A state-of-the-art gas chromatograph, with autosampler
and photodetector, is the brand-new addition to ETE’s already impressive collection of analytical machinery. Sulfy, as the machine is called by its users, is specialized in measuring sulphur compounds like mercaptans and hydrogen sulphide (H2S). ‘With this machine we can analyze a wide range of sulphur compounds more accurately’, PhD scientist Margo Elzinga says.
Mercaptans, for example methanethiol (CH3SH), are organic sulphur compounds, that are present in, among others, natural gas. Burning these smelly substances results in sulphur dioxide (SO2), an important air pollutant and one of the causes of acid rain. Therefore, mercaptans have to be removed before the gas can be used. One known method is to ‘wash’ the gas by bubbling it through a highly alkalic fluid: the mercaptans will stay in the fluid, where after they can be further treated. In the past, one of ETE’s research projects was aimed at degrading mercaptans using anaerobic fermentation in a so-called UASB reactor. This resulted in the formation of hydrogen sulphide (H2S). This smelly substance can theoretically be converted into commercially valuable sulphur particles. ‘But this UASB method was very slow and the microorganisms could not deal with the higher mercaptans’, Elzinga says. ’Therefore, together with company Paqell, ETE is now focusing on a more efficient method to degrade these compounds.’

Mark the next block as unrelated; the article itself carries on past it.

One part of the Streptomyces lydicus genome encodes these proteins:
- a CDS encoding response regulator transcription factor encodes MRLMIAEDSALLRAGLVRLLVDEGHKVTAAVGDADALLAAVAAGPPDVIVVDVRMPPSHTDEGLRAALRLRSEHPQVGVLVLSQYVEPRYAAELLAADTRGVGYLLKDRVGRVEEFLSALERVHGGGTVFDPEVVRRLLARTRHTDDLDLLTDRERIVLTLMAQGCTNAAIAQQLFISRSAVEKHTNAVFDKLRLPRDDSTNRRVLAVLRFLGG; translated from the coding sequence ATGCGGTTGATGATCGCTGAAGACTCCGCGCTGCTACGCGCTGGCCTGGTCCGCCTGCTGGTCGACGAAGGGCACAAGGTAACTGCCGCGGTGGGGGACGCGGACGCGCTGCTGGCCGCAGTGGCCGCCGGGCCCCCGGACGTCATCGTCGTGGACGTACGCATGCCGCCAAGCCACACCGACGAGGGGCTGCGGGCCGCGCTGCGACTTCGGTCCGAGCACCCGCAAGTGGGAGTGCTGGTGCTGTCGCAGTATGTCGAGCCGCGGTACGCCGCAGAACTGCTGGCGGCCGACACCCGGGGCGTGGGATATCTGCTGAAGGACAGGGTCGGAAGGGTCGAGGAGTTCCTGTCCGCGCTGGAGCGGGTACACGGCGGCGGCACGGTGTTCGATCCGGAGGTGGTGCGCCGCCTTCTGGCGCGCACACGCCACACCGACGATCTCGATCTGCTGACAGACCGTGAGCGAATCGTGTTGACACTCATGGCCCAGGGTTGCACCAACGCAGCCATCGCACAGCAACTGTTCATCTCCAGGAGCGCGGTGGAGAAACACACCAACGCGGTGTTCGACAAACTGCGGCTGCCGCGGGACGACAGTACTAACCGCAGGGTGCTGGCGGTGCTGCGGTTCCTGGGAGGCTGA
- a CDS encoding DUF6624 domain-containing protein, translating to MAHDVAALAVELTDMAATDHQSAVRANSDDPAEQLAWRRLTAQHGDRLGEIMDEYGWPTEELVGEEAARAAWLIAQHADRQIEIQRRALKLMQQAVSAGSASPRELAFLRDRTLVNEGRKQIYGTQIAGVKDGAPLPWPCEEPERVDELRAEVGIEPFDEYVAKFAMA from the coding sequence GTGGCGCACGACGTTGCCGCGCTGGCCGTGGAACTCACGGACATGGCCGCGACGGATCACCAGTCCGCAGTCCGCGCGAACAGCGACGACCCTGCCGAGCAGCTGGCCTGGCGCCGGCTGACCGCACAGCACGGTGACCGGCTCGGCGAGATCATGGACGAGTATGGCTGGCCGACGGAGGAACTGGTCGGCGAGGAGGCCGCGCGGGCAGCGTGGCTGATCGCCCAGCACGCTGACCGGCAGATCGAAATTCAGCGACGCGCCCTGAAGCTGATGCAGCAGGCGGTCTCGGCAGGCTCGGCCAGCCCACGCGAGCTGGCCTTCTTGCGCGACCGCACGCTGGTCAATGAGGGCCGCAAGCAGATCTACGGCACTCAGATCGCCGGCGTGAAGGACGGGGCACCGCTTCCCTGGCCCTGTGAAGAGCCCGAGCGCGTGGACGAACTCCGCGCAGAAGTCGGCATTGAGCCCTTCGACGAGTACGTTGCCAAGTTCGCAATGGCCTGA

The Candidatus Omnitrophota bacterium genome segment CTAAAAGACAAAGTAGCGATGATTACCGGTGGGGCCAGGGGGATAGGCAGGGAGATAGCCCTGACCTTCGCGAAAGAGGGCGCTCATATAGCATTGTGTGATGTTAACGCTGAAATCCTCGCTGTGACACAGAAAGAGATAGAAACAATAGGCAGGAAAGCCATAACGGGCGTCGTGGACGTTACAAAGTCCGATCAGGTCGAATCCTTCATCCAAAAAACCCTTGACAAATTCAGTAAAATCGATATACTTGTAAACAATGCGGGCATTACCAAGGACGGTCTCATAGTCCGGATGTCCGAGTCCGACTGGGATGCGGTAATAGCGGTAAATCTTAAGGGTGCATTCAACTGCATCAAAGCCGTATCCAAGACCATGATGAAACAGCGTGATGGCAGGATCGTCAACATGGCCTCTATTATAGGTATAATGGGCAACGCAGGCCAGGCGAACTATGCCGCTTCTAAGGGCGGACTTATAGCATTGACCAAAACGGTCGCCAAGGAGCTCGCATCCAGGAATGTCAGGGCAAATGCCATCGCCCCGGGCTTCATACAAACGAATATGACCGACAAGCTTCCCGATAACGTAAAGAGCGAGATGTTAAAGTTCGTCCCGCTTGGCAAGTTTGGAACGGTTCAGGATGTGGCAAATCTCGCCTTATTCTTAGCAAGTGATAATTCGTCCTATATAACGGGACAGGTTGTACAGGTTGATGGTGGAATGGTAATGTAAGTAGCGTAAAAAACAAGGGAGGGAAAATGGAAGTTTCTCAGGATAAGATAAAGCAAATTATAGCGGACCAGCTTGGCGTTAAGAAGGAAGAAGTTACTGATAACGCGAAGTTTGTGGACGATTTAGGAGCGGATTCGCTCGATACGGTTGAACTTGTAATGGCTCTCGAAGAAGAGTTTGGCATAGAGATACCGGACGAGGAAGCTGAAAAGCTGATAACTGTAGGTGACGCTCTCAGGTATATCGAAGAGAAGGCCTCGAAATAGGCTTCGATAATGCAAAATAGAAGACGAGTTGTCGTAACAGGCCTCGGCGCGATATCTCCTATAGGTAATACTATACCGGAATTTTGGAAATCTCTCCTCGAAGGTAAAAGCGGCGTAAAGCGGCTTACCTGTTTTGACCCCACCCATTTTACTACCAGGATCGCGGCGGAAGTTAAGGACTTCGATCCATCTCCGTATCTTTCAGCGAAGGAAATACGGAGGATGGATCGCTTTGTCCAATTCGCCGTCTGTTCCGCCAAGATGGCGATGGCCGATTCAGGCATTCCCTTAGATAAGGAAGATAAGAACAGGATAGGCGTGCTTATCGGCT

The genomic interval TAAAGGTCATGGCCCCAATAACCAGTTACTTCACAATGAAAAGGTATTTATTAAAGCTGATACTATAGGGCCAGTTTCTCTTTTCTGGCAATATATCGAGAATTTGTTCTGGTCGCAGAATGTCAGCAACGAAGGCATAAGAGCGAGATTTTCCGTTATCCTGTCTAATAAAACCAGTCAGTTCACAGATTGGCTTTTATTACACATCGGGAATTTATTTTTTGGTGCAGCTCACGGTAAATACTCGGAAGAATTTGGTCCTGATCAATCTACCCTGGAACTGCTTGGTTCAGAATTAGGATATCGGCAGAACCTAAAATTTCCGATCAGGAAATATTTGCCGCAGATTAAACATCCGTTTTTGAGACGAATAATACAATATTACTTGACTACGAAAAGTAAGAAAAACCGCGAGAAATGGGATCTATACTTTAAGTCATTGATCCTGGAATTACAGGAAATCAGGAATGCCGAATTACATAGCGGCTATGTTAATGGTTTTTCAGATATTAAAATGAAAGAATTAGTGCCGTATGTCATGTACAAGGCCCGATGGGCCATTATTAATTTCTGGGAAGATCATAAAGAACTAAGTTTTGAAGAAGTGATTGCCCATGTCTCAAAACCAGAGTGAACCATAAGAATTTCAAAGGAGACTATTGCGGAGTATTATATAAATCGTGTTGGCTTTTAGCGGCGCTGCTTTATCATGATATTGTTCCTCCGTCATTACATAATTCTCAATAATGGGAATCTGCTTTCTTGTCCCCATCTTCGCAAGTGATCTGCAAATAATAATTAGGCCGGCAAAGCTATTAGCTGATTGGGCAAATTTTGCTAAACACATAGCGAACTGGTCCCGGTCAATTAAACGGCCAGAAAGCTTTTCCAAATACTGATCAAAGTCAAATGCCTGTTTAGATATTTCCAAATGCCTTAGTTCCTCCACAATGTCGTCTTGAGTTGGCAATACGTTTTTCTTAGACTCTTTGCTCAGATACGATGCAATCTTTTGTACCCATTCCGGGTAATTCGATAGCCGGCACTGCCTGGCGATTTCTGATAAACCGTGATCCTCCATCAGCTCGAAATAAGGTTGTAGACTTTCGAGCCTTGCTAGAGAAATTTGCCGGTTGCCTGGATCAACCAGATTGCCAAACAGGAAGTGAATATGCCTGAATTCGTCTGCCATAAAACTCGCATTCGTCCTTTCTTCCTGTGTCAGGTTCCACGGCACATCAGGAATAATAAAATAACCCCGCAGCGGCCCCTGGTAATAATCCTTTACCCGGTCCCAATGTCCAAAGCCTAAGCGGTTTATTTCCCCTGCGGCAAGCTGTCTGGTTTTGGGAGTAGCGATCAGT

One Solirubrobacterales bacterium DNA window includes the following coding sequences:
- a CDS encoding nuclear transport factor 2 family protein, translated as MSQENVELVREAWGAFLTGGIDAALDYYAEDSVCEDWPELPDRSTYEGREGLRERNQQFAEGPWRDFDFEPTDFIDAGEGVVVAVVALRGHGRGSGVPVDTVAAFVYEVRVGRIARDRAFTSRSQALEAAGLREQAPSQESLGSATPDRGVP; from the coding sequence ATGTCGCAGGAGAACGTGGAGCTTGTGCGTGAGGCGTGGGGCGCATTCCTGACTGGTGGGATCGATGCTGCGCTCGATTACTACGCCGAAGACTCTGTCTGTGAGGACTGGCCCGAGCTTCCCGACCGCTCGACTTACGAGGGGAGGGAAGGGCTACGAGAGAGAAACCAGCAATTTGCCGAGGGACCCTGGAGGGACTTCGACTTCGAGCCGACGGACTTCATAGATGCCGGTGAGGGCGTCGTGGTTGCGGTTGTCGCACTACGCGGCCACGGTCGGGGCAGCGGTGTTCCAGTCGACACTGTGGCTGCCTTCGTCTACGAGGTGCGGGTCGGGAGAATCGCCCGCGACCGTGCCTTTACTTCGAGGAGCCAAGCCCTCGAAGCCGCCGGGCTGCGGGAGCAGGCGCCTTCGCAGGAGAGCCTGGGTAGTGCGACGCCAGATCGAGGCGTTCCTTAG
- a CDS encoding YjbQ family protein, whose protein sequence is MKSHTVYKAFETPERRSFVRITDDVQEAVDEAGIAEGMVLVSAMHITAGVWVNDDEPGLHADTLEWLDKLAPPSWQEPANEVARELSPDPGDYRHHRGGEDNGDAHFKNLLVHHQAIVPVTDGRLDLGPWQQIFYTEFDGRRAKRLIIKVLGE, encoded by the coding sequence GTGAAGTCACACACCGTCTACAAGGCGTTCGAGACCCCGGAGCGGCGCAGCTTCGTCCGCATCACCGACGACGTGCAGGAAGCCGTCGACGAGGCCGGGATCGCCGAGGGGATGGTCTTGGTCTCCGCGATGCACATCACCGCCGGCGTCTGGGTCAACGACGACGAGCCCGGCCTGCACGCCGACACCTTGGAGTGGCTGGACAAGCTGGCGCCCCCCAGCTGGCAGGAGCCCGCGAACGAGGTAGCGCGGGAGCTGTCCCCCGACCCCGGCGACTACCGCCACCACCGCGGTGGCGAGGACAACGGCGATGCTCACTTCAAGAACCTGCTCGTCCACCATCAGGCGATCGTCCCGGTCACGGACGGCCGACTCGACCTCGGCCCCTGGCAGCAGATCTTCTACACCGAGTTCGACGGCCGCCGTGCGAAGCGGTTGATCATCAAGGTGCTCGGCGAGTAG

More accurate measurements
For a proper development and understanding of such a degrading process, the scientists need to measure not only the H2S formed, but also other sulphur compound that can possibly be formed during these reactions. Elzinga: ‘We need more accurate measurements of a wide range of sulphur compounds. Not only the mercaptans should be measured, but also the in-between products as well as the end products. This way, we can make an accurate balance about which compounds go where and eventually get a thorough understanding of the whole breakdown
Assistant researcher Julian Zamudio is an expert on the new GC and his appreciation for the new lab addition is more than clear. He points to a stainless-steel tube-shaped part of the machine. ‘Here the liquid sample, containing the sulphur compounds we want to measure, is heated up and the resulting gas is led into the machine’, he explains enthusiastically. ‘Every part of the machine, that comes in contact with this gas has a special coating to prevent any interaction with the sulphur components. This way, all different compounds present remain intact and unchanged.’ The coming months Elzinga and Zamudio will work on developing their new method to degrade mercaptans and thanks to Sulfy, they hope to get a full understanding of the whole process involved.